Chukwuebuka Ibeh’s Note on Craft
As part of the Notes On Craft series, I (Olakunle Ologunro) reached out to a number of writers and asked them to share a piece of work that is most significant to them, and what they think other writers can learn from it.
It was a boy’s greatest find, like finally striking gold just on the verge of giving up after endlessly digging. I discovered Jhumpa Lahiri through her short story ‘Sexy’ from the collection ‘Interpreter of Maladies’ on one of those languid weekday evenings at my campus hostel in first year. At the time, to combat boredom, I had been on a mission to read any available short stories online. Some of them were good, some not so much, but very few struck me like ‘Sexy’, which I had ironically dismissed in my mind as vain erotica. “It was a woman’s worst nightmare…,” the first line read, and thus began a moving and intimate portrayal of a woman’s contention with unnamed yearnings, while in an entanglement with a married man. It is Jhumpa’s unwillingness to (subtly) establish opinions, her ability to create real and realistic dialogue, and her compassionate and tender storytelling that elevates the narrative to a level of art.
I think what readers and writers alike can take away from ‘Sexy’, and from Ms. Lahiri’s writing in general, is the lightness of her touch in crafting the story, but most importantly the full dignity she ascribes to each character, even the most insignificant of them. It is also her ability to make a mountain out of a molehill, in this sense, utilizing something otherwise irrelevant and making such a grand gesture from it. In ‘Sexy,’ for instance, a little boy whom Miranda, the lead character, was babysitting, tells her ‘Sexy means loving someone you don’t know’. On the surface, and stripped of context, the statement appears meaningless, but it ultimately forms the rock of the whole story, and Miranda’s latter decision to take the reins of her own life.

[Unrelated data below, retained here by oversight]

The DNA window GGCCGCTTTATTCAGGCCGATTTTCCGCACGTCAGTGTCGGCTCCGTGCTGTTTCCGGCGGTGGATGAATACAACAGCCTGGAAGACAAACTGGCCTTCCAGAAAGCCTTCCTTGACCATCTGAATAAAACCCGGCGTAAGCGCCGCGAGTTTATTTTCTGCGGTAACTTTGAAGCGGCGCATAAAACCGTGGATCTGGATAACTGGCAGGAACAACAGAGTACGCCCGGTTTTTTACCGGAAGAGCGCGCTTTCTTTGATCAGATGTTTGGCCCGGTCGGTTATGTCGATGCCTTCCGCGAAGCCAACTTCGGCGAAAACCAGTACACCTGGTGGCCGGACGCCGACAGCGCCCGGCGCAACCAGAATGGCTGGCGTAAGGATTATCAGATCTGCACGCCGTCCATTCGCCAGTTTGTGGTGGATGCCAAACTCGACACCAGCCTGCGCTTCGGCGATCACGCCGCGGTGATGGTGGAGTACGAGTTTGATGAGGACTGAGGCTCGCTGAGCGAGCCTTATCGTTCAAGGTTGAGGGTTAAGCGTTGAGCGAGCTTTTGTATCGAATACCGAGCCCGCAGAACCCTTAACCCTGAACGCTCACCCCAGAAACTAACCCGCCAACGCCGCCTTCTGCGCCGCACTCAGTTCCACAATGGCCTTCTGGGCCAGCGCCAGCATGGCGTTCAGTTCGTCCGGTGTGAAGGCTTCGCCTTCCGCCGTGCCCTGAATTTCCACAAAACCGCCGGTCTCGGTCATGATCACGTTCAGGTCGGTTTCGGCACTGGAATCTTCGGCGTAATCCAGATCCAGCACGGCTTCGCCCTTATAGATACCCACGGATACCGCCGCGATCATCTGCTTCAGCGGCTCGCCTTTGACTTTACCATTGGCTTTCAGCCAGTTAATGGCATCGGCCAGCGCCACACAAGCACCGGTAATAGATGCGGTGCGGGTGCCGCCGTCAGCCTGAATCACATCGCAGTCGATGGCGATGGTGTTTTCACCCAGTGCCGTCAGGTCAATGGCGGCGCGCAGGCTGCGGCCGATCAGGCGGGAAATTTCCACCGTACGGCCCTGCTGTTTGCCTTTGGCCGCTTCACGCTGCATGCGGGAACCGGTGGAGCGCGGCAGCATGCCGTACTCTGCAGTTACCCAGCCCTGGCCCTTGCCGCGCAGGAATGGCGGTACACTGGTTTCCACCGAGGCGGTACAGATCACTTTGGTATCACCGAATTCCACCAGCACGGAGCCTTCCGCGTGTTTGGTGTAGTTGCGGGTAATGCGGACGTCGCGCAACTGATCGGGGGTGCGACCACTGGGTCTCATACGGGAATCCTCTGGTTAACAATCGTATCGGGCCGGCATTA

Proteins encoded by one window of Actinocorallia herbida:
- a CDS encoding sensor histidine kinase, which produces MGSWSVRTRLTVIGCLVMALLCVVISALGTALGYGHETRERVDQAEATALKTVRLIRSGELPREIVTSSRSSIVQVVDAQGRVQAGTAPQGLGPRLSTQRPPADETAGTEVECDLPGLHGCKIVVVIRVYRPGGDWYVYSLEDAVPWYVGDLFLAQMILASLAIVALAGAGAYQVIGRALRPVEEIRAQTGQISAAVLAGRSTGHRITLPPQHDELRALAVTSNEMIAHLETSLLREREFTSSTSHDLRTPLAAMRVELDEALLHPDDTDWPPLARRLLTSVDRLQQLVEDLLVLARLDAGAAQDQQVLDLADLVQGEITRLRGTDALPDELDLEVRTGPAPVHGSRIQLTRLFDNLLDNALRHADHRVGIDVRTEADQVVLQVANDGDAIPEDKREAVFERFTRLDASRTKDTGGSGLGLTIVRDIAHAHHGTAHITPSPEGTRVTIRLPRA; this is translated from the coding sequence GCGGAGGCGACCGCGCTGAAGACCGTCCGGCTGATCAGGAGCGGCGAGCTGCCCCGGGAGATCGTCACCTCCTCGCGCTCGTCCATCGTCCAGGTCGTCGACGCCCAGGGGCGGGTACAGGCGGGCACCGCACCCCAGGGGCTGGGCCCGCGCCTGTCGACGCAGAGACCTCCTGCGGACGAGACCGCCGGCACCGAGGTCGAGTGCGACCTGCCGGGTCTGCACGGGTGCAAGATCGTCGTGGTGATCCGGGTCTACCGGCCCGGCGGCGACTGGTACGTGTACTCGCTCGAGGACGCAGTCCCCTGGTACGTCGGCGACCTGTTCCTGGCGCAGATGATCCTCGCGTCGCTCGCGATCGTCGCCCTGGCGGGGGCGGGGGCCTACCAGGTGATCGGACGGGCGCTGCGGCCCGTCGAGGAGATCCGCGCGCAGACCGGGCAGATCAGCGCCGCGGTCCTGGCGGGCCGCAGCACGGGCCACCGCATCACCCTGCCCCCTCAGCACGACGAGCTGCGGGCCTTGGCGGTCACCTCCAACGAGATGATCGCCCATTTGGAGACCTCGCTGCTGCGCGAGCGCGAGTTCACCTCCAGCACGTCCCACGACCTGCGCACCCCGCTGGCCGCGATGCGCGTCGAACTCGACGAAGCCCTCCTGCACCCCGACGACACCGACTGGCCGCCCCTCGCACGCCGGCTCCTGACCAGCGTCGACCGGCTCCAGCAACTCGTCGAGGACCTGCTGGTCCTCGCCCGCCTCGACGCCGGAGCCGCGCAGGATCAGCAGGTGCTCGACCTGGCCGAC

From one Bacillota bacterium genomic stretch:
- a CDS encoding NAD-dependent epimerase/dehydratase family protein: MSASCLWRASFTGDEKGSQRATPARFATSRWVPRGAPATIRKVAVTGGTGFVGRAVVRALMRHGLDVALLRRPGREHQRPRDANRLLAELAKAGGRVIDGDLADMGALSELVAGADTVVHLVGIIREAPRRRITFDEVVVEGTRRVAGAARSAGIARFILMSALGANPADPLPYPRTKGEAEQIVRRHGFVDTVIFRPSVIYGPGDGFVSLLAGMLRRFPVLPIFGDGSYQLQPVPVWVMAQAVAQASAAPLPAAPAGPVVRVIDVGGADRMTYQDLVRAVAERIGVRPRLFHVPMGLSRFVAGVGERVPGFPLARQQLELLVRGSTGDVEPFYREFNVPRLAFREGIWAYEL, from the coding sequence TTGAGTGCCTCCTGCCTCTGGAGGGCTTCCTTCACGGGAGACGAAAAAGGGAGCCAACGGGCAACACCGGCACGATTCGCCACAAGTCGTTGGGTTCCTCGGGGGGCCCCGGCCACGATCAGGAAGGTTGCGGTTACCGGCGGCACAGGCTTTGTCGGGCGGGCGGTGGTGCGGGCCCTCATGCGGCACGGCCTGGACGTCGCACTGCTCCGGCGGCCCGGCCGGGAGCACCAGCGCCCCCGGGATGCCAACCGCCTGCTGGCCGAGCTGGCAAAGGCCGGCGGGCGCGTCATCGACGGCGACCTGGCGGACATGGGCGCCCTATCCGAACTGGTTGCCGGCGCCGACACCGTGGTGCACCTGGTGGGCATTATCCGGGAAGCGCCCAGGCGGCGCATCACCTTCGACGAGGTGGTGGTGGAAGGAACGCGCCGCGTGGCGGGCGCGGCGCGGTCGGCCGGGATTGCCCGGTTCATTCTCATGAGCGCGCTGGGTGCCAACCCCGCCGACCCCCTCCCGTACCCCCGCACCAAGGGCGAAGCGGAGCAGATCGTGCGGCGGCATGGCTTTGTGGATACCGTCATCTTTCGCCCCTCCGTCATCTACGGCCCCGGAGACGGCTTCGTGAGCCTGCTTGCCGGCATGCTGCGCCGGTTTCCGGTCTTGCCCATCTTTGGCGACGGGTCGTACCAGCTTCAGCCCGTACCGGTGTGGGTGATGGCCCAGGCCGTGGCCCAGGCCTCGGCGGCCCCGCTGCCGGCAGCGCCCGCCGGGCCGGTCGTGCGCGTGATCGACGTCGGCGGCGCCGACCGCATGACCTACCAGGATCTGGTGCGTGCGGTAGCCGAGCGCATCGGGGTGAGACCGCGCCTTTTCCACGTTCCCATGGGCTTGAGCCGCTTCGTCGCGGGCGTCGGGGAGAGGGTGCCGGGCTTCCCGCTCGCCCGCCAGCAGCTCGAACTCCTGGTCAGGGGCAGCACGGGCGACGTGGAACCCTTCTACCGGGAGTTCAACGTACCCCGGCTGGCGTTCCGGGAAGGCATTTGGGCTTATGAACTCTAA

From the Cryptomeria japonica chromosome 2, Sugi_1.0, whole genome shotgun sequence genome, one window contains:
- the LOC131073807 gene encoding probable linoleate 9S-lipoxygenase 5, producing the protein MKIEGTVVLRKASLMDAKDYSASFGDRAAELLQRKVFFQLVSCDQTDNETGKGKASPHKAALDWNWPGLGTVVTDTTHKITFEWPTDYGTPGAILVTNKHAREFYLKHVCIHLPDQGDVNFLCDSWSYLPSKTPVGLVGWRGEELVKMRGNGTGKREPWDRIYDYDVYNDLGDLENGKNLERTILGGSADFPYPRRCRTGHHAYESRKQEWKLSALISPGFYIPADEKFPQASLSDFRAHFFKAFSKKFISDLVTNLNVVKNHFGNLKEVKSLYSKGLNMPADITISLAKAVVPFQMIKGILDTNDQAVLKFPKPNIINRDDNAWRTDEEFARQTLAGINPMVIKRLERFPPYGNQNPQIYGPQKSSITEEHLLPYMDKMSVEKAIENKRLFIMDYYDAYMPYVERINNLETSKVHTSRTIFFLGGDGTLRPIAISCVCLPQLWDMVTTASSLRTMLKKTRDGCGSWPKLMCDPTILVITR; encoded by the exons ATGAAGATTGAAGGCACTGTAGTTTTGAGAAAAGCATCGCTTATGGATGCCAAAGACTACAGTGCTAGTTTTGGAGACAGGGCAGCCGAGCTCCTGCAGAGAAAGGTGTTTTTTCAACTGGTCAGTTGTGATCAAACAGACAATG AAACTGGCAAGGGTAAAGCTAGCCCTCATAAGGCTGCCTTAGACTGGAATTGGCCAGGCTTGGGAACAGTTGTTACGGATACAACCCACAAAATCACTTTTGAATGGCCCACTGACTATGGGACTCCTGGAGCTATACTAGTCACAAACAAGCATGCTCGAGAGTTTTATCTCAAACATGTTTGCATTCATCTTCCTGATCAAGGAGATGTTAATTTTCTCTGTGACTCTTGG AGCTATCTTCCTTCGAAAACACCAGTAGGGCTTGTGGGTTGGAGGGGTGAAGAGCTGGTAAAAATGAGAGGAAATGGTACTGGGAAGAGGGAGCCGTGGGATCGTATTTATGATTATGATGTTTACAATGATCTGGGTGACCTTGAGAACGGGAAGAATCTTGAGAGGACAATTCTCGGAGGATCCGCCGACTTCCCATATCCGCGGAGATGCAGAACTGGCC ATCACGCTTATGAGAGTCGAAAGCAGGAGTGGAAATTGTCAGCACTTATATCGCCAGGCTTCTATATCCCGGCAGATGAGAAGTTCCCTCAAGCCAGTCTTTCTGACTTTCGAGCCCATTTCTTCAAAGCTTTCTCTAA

The ingenuity embedded in ‘Sexy’ is replicated in all of Jhumpa’s work. Since ‘Sexy’, I have long become a fan, reading everything of hers I could find, and coming off each read with the same sense of wonder and admiration at her craft. I like to think that I discovered Ms. Lahiri in 2017, and my life never remained the same.
ABOUT THE AUTHOR
Chukwuebuka Ibeh is a Nigerian writer. His short stories have appeared in McSweeneys, Clarion Review, Charles River Journal and The New England Review of Books.